SHERIDAN — Northern Wyoming can expect average winter temperatures and plenty of snow this year according to predictions, a boon for winter sports enthusiasts like skiers and snowmobilers.

The National Oceanic and Atmospheric Administration’s Climate Prediction Center releases ongoing forecasts of nationwide temperatures and precipitation in three-month segments.

This year, the December to February report predicts an equal chance of above, below and average temperatures for the next three months and above average precipitation. The current outlook was released in October but revised in November.

According to the outlook, temperatures will remain above average through December, and precipitation predictions remain above average through February.

“When it sits there and looks continuous over a couple periods like that, you expect to be looking at the above normal precipitation,” Director of the Wyoming Climate Office Tony Bergantino said.

Bob Setzenfand, a meteorologist with NOAA in Billings, said the storm track this year runs from the northwestern to central United States, cutting through Wyoming.

The band of above average snowfall runs diagonally through Wyoming, so predictions for much of the southern and western portions of the state are less confident, but Sheridan is far enough to the north and east to be firmly in the above average zone for snowfall, according to Bergantino.

“They tend to use the El Niño, La Niña oscillation a lot, but this winter there is not a clear signal, so it’s going to be shorter-term type fluctuations that are going to happen,” Setzenfand said. “I would expect changeable conditions that will be cold, but then there will be times that it warms up.”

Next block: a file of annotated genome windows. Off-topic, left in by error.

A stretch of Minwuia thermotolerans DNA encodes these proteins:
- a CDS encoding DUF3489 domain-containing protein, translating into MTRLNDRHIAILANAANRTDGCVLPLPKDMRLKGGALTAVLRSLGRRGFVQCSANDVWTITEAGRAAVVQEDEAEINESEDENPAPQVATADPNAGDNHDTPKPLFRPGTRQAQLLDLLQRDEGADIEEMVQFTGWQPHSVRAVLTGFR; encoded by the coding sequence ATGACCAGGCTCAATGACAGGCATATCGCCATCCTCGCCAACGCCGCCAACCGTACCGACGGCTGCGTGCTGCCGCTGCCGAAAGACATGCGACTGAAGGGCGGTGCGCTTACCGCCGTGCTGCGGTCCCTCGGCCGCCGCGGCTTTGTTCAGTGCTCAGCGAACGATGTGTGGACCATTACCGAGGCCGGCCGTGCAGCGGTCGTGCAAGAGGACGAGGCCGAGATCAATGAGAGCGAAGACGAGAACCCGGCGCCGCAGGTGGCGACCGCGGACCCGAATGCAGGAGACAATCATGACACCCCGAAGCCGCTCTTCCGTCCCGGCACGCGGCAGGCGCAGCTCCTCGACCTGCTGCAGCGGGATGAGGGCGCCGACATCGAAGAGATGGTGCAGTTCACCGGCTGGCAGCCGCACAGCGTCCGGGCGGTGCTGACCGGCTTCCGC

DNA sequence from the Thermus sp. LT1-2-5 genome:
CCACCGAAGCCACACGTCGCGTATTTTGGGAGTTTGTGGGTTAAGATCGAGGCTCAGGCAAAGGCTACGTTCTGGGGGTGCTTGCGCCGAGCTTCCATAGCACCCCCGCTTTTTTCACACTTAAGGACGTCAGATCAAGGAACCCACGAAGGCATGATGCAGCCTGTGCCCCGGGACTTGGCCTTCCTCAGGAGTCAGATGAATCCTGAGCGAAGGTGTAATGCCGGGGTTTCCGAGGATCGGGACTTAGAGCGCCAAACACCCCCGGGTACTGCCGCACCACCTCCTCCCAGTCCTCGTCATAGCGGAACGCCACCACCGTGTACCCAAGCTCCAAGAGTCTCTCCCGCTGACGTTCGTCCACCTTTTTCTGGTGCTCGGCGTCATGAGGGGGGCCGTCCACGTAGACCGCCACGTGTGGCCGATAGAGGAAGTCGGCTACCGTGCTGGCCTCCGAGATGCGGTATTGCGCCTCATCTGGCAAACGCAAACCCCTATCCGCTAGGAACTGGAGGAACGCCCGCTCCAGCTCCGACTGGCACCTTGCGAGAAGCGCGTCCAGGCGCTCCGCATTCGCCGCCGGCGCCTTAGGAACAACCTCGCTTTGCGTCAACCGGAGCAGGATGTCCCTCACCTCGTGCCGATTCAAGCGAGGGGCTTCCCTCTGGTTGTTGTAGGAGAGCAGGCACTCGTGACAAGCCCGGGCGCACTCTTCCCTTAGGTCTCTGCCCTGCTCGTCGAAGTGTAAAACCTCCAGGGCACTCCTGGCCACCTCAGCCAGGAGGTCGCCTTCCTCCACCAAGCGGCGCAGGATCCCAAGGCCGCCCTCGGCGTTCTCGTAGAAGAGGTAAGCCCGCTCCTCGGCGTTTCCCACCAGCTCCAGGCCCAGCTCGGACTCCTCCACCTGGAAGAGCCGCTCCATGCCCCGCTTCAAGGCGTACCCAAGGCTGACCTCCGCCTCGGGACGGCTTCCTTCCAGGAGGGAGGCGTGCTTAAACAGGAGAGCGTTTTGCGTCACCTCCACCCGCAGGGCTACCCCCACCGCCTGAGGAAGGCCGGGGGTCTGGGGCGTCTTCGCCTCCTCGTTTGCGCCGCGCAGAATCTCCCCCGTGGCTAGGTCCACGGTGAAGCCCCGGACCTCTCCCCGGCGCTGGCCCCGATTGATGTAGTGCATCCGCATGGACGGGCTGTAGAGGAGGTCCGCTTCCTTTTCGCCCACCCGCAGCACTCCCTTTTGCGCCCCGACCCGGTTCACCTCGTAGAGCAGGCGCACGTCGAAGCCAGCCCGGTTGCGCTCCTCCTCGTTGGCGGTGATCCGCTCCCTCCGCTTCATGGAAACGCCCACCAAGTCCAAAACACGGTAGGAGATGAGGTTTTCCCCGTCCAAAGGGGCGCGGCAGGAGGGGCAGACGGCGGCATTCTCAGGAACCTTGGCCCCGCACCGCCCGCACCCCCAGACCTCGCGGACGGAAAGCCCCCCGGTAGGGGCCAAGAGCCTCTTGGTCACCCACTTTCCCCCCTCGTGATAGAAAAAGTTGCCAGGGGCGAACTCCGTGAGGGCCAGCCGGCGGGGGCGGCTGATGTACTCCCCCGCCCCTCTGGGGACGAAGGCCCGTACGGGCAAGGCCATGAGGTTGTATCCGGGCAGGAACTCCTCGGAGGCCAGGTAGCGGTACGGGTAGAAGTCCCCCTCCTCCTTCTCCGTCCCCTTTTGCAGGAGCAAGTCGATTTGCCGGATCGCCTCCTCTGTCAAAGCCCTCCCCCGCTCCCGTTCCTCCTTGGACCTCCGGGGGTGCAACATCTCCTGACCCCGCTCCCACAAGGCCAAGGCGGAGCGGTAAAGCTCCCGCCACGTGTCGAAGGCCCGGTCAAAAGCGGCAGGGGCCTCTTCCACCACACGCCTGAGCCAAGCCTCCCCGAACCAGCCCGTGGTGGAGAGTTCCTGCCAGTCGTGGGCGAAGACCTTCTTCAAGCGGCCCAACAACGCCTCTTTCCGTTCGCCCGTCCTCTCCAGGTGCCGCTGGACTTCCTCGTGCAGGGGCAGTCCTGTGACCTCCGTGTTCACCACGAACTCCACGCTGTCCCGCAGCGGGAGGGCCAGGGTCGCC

Bergantino said NOAA often looks at winters with analogous conditions on the El Niño system from many years ago to incorporate past patterns into their models.

However, there is a neutral system this year with little activity, which gives forecasters much less indication of storms than in a year with a stronger system.

“They often use that for a starting point when they’re doing some of their outlooks, but when we’re in such a weak, weak phase right now, there’s nothing that you can pull from that really to guide your estimates,” Bergantino said.

NOAA predicts the neutral condition, which began in July, will remain in place through the 2019-2020 northern hemisphere winter.

The Old Farmer’s Almanac titled its annual prediction “A Parade of Snowstorms,” predicting a steady string of distinct storm systems for Montana and Northern Wyoming.

“That’s what’s kind of showing up when you look at the precipitation outlook, when you start looking at it you see that it’s continuously in that chance for above normal, so there’s some pretty good skill at that then,” Bergantino said.

The Old Farmer’s Almanac also predicts the coldest temperatures of the year to come at the end of December and from late January to mid-February.

Bergantino said the only real way to predict the length of winter is to look at the average temperatures in the later months, but this year shows little confidence.